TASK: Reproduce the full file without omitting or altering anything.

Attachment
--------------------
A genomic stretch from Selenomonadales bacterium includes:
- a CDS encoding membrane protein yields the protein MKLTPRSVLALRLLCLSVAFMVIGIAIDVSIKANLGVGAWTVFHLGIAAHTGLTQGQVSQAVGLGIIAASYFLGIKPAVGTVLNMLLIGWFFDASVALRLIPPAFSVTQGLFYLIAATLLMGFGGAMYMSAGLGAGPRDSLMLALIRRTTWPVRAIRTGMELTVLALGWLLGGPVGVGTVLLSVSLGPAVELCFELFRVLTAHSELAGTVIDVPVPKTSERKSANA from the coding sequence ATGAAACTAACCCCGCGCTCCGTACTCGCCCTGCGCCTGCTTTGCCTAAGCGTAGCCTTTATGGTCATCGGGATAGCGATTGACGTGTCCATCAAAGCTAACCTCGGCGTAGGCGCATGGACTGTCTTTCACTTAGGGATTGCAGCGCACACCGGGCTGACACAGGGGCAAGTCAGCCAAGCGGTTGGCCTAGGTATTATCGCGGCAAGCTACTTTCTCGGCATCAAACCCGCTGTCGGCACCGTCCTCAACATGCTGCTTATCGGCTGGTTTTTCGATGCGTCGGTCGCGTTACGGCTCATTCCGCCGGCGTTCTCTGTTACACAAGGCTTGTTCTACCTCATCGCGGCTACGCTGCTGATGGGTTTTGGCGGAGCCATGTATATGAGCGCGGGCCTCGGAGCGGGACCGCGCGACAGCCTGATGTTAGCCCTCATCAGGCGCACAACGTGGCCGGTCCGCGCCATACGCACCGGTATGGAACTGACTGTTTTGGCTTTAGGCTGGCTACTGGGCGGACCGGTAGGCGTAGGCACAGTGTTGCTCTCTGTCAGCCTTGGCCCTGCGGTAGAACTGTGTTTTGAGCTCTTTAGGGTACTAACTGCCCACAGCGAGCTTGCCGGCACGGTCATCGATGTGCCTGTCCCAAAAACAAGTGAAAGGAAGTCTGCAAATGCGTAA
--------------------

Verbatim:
A genomic stretch from Selenomonadales bacterium includes:
- a CDS encoding membrane protein yields the protein MKLTPRSVLALRLLCLSVAFMVIGIAIDVSIKANLGVGAWTVFHLGIAAHTGLTQGQVSQAVGLGIIAASYFLGIKPAVGTVLNMLLIGWFFDASVALRLIPPAFSVTQGLFYLIAATLLMGFGGAMYMSAGLGAGPRDSLMLALIRRTTWPVRAIRTGMELTVLALGWLLGGPVGVGTVLLSVSLGPAVELCFELFRVLTAHSELAGTVIDVPVPKTSERKSANA from the coding sequence ATGAAACTAACCCCGCGCTCCGTACTCGCCCTGCGCCTGCTTTGCCTAAGCGTAGCCTTTATGGTCATCGGGATAGCGATTGACGTGTCCATCAAAGCTAACCTCGGCGTAGGCGCATGGACTGTCTTTCACTTAGGGATTGCAGCGCACACCGGGCTGACACAGGGGCAAGTCAGCCAAGCGGTTGGCCTAGGTATTATCGCGGCAAGCTACTTTCTCGGCATCAAACCCGCTGTCGGCACCGTCCTCAACATGCTGCTTATCGGCTGGTTTTTCGATGCGTCGGTCGCGTTACGGCTCATTCCGCCGGCGTTCTCTGTTACACAAGGCTTGTTCTACCTCATCGCGGCTACGCTGCTGATGGGTTTTGGCGGAGCCATGTATATGAGCGCGGGCCTCGGAGCGGGACCGCGCGACAGCCTGATGTTAGCCCTCATCAGGCGCACAACGTGGCCGGTCCGCGCCATACGCACCGGTATGGAACTGACTGTTTTGGCTTTAGGCTGGCTACTGGGCGGACCGGTAGGCGTAGGCACAGTGTTGCTCTCTGTCAGCCTTGGCCCTGCGGTAGAACTGTGTTTTGAGCTCTTTAGGGTACTAACTGCCCACAGCGAGCTTGCCGGCACGGTCATCGATGTGCCTGTCCCAAAAACAAGTGAAAGGAAGTCTGCAAATGCGTAA